by Jack Diablo
Saddle Creek recording artists, Cursive, stopped in Orlando as part of their tour in support of their latest album. EU was there for the April 30th performance of the two-night engagement, which also featured ANTI records group Man Man.
You might expect that playing two nights in a row in the same city would result in a lackluster show, but neither of the bands that played displayed any signs of restlessness or lost steam. It was a great night of incredible live music.
The evening didn’t start out so hot though. The opening act was comedian Andrew Wright, who told “art jokes.” According to Wright, art jokes are “like normal jokes except less people think they’re funny.” In other words, no one. For most of his performance he wore a ridiculous alien mask to hide his face from the groaning crowd. His routine was not unlike that of Carrot Top and all in all went over like a fart in church. Normally I do not approve of heckling, but anything this guy got was deserved. Security wouldn’t let us take him out so we had to suffer through his Jeff Foxworthy parody routine of “You might be a squatter if…” jokes.
Thankfully, the follow up was the maniac Zappa-esque ensemble of Man Man. Everyone forgot about the terrible comedy when the band took to the stage and got freaky on a variety of keyboard and percussion instruments including marimba, xylophone, organ, and various objects that sound cool when you beat the crap out of them with a drum stick. Watching them was like observing the insides of an asylum for musical geniuses. Or better yet, if Jerry Lee Lewis had spawned an unruly and ironically dressed gang of brats hopped up on psychedelics and started a family band. Not a word was spoken between songs, it was solid music the whole set.
Honus Honus and the other aliased members of Man Man have been classified as experimental. But then again, they’ve also been referred to as “Viking-vaudeville,” whatever that means. But no matter what you call it, one thing remains – it is fun! And fun is just about the best word to describe a Man Man show. Their energy is infectious to old fans and new initiates alike. And with the well-planned layout of The Social, there is nary a bad vantage point to watch this mind-blowing spectacle unfold. After their set I was convinced that the performance would be a show-stealer.
Before I get into it, I should preface by saying that Cursive is one of, if not my favorite band. Our relationship has been speckled with awe, inspiration, disappointment and rediscovery. At first I was attracted to their spooky dissonance and the inclusion of the cello on their Burst and Bloom EP. From there I went back and fell in love with Domestica, and by the time The Ugly Organ came out, I was smitten. With his heart on his sleeve and his tongue planted firmly in cheek, Tim Kasher wrote songs about writing songs and pleasing the fans who wanted to feel his pain and torment. It was creative and different and opened my eyes and ears to new pathways in music. So when Happy Hollow came out sans cellist Gretta Cohn, I was initially disappointed. Musically, it just wasn’t the same and I almost lost faith. It took years before I fully appreciated the tighter thematics and storytelling of the album.
Their latest release, Mama, I’m Swollen, evoked similar feelings at first. Before I received the LP in the mail, all I had was the digital download to hold me over. It was good, but pinpointing the thread that tied the songs together proved troublesome. The songs grew on me but it wasn’t until I finally got my hands on the liner notes and lyrics that it really congealed and exposed it’s hidden beauty. While not quite as cohesive as Happy Hollow, the looseness of Mama, I’m Swollen afforded Kasher the ability to cast a wider net and return to the more personal perspective of The Ugly Organ. The seeming disparity between the tracks is revealed to be much more united in the way the lyrics are organized in the liner notes as a kind of diary or letter to “Mama.” The irony in making an album in this fashion is highlighted when on ‘From The Hips,’ Kasher sings, “I don’t want to know the goddamn words / I don’t want to have to spell it out.” On many of the songs on this record, what seems straight-forward enough turn out to be veiled double-entendre and sarcastic observations of society. There’s more than one way to read the line “I couldn’t love you any more,” and in ‘Caveman’ he seems to rail against upward mobility – “I want to unlearn what I’ve learned / I want to unearn what I’ve earned.”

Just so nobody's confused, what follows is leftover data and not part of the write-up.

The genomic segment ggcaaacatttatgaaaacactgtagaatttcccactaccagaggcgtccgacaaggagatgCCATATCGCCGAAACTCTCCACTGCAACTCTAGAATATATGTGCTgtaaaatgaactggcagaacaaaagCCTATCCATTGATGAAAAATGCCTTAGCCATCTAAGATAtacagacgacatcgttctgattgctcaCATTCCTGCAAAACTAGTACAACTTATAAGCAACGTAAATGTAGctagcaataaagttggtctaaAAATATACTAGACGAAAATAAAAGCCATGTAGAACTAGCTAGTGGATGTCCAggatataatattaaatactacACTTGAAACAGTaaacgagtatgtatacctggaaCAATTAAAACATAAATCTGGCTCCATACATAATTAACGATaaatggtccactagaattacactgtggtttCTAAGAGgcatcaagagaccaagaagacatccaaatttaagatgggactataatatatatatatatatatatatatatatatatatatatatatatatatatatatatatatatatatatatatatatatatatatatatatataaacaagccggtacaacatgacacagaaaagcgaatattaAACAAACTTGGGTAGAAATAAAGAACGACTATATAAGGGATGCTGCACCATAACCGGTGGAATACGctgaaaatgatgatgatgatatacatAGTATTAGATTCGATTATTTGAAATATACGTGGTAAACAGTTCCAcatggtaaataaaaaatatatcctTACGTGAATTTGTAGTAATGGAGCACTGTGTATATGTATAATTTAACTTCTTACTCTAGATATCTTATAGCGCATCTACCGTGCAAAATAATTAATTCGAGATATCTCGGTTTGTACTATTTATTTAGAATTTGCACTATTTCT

So, I was concerned that this would potentially be the death of my love affair with this band. I was convinced I would be mortally disappointed, that it would be a boring affair to appease new fans and alienate the likes of myself. I was gratefully proved wrong.
By opening with ‘Sink to the Beat,’ it felt as though they had tipped their hats at the fans who have stuck it through. From there they played plenty of older tunes and just the right ones off the new album. Even some of the songs I wasn’t so crazy about from Happy Hollow sounded amazing and I found myself screaming every word, a new appreciation bubbling up inside. With a band that has been around for more than a few years, it is inevitable that they won’t end up playing all the ones you want to hear, but they played enough of the right ones to make up for it.
What struck me was how sober and yet high-spirited Kasher appeared. For one so “under the influence of all those drunken romantics,” I would have pegged him as someone who only performed staggering drunk. But despite his apparent sobriety, he didn’t hold back and seemed to really enjoy the playing the music as much as the audience did listening to it.
I left the show with a renewed adoration for Cursive and proceeded to play their entire discography on the long drive home to Jacksonville.
Cursive w/ Man Man
by Jack Diablo